Hewlett-Packard Co. on Wednesday said that it will take a massive charge against its earnings for the latest quarter, leading to a record loss of nearly $9 billion.
The charge is the result of a writedown of the value of its services business, a bookkeeping measure reflecting that the company overpaid for when it bought Electronic Data Systems in 2008 for $13 billion. The EDS deal was engineered under the reign of Mark Hurd, who stepped down as HP's CEO two years ago amid a scandal revolving around the nature of his relationship with a former actress who worked as a company contractor.
HP's current CEO, Meg Whitman, has spent much of her first 11 months on the job cleaning up some of the mess left behind by Hurd and her immediate predecessor, Leo Apotheker. Whitman has said HP's problems might not be completely fixed until 2016. As part of the fix, HP is in the process of eliminating 27,000 jobs, or 8 percent of its workforce.
The latest blow will require HP to take a non-cash charge of $8 billion in the quarter that ended in July to account for the reduced value of its Enterprise Services division, which is anchored by EDS. The division, which provides information technology and outsourcing services to corporations, has seen flat revenue for the last two years, and its operating profit has declined.
Absorbing record quarterly losses
The Palo Alto, Calif., company said the charge and other accounting adjustments will lead to a loss of $4.31 to $4.49 per share. That works out to about $8.5 billion to $8.9 billion, the largest quarterly loss in HP's 83-year history. It will be only the second quarterly loss that HP has suffered during the past 15 years – a mostly rocky stretch for the Silicon Valley pioneer.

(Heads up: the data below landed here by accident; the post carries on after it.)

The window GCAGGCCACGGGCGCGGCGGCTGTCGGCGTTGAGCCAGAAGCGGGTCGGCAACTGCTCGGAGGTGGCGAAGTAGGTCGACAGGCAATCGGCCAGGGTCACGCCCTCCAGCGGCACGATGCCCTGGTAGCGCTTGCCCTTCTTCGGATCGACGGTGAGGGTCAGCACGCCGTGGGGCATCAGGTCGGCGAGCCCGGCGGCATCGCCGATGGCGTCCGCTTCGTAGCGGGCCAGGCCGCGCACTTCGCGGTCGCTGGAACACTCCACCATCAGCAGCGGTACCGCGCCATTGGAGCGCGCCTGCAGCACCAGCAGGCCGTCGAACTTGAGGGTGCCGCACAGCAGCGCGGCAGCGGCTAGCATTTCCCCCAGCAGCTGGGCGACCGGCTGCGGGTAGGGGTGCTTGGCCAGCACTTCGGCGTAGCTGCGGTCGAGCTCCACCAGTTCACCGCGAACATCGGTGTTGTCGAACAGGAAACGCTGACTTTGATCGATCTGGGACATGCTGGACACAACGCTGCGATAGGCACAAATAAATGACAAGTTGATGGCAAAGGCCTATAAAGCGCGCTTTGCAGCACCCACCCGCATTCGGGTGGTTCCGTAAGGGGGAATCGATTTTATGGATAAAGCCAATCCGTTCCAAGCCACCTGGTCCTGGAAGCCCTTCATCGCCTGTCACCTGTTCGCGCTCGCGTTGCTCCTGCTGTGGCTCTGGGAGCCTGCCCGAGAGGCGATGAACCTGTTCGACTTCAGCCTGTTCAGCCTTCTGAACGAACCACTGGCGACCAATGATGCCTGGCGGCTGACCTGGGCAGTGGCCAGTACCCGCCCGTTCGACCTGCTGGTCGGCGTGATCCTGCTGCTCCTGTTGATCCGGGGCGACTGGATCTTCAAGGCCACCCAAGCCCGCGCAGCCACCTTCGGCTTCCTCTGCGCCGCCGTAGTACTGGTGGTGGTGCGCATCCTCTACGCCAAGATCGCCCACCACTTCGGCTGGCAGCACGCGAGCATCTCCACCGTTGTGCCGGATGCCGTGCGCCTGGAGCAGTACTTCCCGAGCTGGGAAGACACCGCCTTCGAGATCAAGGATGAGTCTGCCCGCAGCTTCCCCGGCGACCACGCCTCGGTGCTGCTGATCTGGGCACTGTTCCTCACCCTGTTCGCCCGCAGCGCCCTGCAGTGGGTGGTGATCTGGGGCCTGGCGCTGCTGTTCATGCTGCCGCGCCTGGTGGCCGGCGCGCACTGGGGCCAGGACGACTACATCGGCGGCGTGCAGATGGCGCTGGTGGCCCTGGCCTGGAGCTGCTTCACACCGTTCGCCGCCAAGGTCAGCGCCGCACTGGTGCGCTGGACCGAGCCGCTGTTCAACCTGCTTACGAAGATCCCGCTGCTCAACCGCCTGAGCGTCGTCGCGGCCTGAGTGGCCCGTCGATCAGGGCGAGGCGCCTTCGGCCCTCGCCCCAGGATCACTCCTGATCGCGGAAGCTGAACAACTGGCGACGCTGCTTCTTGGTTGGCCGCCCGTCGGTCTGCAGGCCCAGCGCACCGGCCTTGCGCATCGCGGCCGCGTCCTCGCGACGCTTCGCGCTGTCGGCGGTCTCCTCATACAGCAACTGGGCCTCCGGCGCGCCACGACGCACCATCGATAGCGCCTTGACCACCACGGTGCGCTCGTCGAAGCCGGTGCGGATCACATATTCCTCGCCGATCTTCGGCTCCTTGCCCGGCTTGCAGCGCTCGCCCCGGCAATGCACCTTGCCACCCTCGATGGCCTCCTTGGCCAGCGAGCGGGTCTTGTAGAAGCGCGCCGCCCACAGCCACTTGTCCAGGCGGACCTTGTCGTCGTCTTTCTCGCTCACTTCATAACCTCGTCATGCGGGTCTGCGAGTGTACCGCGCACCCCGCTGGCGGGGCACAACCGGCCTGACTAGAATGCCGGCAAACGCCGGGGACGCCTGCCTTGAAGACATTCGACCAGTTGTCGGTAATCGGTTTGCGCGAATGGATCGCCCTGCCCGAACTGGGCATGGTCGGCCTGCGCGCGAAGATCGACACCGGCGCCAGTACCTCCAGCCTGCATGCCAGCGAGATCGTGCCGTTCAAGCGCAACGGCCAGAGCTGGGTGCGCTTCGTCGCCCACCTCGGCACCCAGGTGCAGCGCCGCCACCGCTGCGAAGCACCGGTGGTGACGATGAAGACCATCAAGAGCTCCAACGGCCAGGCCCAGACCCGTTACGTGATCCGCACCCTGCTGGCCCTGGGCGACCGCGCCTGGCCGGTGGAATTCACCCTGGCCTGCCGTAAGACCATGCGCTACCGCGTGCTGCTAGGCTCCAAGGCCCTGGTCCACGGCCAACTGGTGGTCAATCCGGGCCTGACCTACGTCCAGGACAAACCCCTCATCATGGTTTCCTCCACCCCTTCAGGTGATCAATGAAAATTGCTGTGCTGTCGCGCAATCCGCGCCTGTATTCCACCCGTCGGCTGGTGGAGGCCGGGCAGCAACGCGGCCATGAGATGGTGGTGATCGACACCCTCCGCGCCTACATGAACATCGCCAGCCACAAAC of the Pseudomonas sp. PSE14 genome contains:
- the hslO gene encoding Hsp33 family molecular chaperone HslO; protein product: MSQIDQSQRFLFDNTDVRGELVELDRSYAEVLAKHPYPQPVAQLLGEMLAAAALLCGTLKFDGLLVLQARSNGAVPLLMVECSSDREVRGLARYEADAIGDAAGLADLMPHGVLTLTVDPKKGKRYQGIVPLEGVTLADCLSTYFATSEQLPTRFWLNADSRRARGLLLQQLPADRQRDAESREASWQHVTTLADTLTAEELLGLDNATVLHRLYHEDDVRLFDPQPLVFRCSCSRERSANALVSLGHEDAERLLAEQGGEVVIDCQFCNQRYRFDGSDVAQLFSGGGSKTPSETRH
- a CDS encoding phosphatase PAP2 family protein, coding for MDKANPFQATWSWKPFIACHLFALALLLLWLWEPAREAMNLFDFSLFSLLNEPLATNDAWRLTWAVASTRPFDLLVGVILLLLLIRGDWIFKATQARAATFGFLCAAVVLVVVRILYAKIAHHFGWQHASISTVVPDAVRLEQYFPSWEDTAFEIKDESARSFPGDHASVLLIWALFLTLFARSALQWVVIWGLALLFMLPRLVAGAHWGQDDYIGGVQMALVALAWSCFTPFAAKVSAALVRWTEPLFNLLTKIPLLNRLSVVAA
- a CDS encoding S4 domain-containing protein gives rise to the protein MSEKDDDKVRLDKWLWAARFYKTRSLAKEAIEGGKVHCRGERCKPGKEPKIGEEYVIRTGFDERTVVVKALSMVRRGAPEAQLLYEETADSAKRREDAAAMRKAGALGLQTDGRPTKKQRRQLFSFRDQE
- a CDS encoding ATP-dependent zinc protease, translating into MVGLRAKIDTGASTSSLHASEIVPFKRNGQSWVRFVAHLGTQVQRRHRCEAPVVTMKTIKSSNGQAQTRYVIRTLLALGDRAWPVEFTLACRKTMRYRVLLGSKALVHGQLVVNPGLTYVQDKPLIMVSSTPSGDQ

HP also said an early retirement program introduced as part of its payroll purge is meeting with unexpectedly high acceptance. As a result, the company will register a charge of $1.5 billion to $1.7 billion for severance payments in the third quarter, rather than the $1 billion it expected.
The job cuts are expected to be completed by 2014.
Excluding the charges, HP said it expects to report fiscal third-quarter earnings of $1 per share, up from a previous range of 94 cents to 97 cents. Analysts expected adjusted earnings of 97 cents per share, according to a poll by FactSet.
HP didn't mention how much revenue it brought in during the just-completed quarter. That omission may raise concerns that HP is still struggling to boost its sales.
Investors seemed pleased with the higher adjusted earnings that HP plans to report when it releases its fiscal third-quarter results on Aug. 22. HP shares gained 45 cents, or 2 percent, to close Wednesday at $19.41. The stock has lost more than half its value since Hurd's departure and has fallen by 15 percent so far under Whitman's leadership.
As part of its turnaround efforts, HP said the head of its Enterprise Services division is leaving “to pursue other interests.” John Visentin will be replaced on an interim basis by Mike Nefkens, currently the head of Enterprise Services in Europe, the Middle East and Africa.
HP appointed Visentin to head Enterprise Services last August, after leading the Americas division. Before that, he worked at IBM.